Eight thousand police officers in two columns stretching a kilometre stood at attention along Yonge Street, as a hearse carrying slain Constable Garrett Styles rolled past escorted by six pall bearers and preceded by the officer's cruiser, a black veil shrouding its lights.
Then, the ribbons of blue wheeled around and fell in line behind the funeral procession, filling the suburban street. The air was still and silent on a sweltering Tuesday morning, the only sounds were the buzzing of a police helicopter circling overhead, the swish of uniforms and the soft footfalls of thousands of boots on the asphalt.
While this was all done to honour one officer, it was also a moment of catharsis for a community still wondering how a few moments on a rural road could leave one man dead and change four local teens' lives irreparably.
It was near the end of the night shift one week earlier that Constable Styles pulled over a van, allegedly driven by a 15-year-old boy who had taken it from his parents to ride with three friends. When the officer tried to remove the keys from the ignition, police say, the boy took off, dragging him 300 metres before the vehicle flipped and pinned him.
The incident happened less than a half-hour drive from where Constable Styles grew up, the son of a York Regional Police officer, and where, as a child, he painted his wagon in the force's colours and patrolled the neighbourhood dressed in his father's oversized uniform, fining drivers 25 cents.
He went to a local high school, graduated from police college in 2004, and after a stint as a patrol officer in a neighbouring town, was posted to Newmarket's police station. His first date with his wife, Melissa, culminated in a long walk at Fairy Lake near the heart of town.
Just a few minutes away from that idyllic place, in a recreation centre packed to capacity, Ms. Styles recalled those times in a tearful eulogy.
"From the first time we went out, I knew we had something special beginning. You didn't always know what to say and didn't try with empty words. A hand squeeze or a hug let me know you were there for me and I was loved," she said as the couple's children - Meredith, 2, and 10-week-old Nolan - looked on, along with dignitaries including Lieutenant-Governor David Onley and Premier Dalton McGuinty.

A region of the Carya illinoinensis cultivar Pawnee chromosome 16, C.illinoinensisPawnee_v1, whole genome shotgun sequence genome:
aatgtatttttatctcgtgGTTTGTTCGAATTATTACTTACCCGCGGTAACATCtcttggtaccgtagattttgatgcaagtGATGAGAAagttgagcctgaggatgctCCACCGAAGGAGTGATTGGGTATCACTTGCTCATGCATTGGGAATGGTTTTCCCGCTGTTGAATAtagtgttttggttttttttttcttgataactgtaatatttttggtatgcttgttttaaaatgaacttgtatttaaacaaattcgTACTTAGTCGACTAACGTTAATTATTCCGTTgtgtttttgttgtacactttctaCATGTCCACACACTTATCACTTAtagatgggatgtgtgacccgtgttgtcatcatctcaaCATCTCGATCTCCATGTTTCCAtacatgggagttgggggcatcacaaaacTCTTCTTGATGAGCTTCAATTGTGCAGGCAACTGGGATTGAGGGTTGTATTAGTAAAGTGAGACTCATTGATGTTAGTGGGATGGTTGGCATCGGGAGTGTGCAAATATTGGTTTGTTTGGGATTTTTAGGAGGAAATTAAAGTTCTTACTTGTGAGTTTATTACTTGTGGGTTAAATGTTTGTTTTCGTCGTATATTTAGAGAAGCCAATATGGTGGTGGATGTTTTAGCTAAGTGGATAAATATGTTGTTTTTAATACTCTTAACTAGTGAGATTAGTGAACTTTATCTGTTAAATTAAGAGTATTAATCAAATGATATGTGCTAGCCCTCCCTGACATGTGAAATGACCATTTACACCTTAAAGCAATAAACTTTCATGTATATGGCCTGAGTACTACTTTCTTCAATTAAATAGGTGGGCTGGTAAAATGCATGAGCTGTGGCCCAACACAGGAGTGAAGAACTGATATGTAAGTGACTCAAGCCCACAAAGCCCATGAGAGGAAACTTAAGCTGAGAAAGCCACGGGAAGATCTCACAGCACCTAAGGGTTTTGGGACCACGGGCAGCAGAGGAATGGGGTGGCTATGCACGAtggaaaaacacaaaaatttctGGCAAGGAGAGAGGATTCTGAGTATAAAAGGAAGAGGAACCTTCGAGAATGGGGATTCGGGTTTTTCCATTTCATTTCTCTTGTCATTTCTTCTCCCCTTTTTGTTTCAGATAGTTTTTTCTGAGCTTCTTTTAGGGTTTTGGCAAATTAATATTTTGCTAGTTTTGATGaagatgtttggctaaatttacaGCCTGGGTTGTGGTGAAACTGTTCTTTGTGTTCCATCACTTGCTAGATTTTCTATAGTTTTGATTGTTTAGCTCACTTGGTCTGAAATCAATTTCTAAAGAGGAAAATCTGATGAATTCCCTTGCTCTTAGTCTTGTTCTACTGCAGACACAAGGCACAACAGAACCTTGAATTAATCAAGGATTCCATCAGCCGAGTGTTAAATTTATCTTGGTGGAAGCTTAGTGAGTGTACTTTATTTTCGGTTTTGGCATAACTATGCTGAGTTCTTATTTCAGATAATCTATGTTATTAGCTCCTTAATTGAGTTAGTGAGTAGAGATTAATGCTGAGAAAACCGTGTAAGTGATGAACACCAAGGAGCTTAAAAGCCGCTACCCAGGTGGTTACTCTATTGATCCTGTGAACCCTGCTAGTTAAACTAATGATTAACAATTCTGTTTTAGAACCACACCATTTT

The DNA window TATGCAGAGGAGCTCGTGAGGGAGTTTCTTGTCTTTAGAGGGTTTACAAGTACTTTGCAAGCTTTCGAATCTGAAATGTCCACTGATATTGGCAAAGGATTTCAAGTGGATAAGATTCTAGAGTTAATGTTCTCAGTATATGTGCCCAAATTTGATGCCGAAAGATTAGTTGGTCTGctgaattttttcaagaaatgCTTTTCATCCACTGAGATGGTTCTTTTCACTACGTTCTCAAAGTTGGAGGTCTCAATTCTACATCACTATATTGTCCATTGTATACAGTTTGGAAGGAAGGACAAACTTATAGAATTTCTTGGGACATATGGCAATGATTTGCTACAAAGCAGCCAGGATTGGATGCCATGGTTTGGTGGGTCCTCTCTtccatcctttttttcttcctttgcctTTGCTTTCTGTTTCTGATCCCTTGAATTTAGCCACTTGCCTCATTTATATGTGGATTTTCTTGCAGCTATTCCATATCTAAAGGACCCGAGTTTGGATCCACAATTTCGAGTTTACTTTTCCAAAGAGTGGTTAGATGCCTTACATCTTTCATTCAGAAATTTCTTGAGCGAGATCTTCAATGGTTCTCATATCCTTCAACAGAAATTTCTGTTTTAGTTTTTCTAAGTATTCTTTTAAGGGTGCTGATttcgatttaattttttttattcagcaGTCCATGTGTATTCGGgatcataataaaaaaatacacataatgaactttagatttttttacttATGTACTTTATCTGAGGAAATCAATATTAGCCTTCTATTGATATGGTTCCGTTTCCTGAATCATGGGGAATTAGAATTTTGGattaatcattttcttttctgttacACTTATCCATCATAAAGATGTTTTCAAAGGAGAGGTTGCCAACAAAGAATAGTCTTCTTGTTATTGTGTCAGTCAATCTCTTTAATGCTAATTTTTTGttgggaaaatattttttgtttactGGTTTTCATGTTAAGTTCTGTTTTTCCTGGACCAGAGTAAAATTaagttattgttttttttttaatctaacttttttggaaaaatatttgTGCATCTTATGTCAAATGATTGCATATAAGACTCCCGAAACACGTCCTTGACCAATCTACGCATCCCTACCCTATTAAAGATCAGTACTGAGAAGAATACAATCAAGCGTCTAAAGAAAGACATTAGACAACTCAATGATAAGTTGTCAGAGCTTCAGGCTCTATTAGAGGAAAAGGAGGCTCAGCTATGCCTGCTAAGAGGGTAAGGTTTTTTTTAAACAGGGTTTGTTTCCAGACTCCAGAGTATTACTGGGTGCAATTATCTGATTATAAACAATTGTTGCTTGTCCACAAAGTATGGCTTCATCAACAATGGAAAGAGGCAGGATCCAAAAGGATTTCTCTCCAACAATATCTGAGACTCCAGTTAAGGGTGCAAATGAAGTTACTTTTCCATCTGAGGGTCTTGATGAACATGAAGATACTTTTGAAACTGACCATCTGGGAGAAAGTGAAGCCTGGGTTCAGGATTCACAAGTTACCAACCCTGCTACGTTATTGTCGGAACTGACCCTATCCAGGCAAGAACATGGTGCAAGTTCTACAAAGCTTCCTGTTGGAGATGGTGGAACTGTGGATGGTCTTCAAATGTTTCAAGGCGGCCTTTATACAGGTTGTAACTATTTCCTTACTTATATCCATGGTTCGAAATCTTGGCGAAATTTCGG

Outside, throngs of people lined the procession route. In a town of 80,000, where there are often only a few degrees of separation between people, the effect of the officer's death was clear.
"There's not one person that wasn't hit by it and hit hard," said Kaitlyn Robinson, 22, who knows Constable Styles's sister. "It was devastating."
Lori Porter, a 47-year-old office manager, brought her sons, 10-year-old Jeffrey and 7-year-old Jordan, to watch, hoping that they could learn from the tragedy.
"It was a horrible, split-second moment that [the teens]will have to live with for the rest of their lives," she said. "That was a lesson."
Discussion of the teenagers - and particularly the boy alleged to have been driving, who faces a first-degree murder charge and is said to be paralyzed as a result of injuries from the crash - has been another constant in the town over the past week.
"It's a senseless, preventable tragedy," said 35-year-old Stephanie Lobraico, a makeup artist in nearby Aurora, who came to pay her respects. "At age 15, you should know the difference between right and wrong."
Friends of the boy, meanwhile, took to social networking sites to defend him and call on fellow citizens to let the justice system decide the case.
But all that tension was subdued by the ritual of the funeral, and the strength of the police officers who came - from as far afield as Vancouver and Ohio - to commemorate a man who gave his life working for the community where he had spent nearly all of it.
"His most heroic act was the day he embraced this profession and willingly accepted a lifetime of risk," Chief Eric Jolliffe told the service. "He was a hero during the countless nights he patrolled York Region while the vast majority of our citizens slept in the quiet of comfort and safety of their homes, all because Garrett and other officers like him were out there."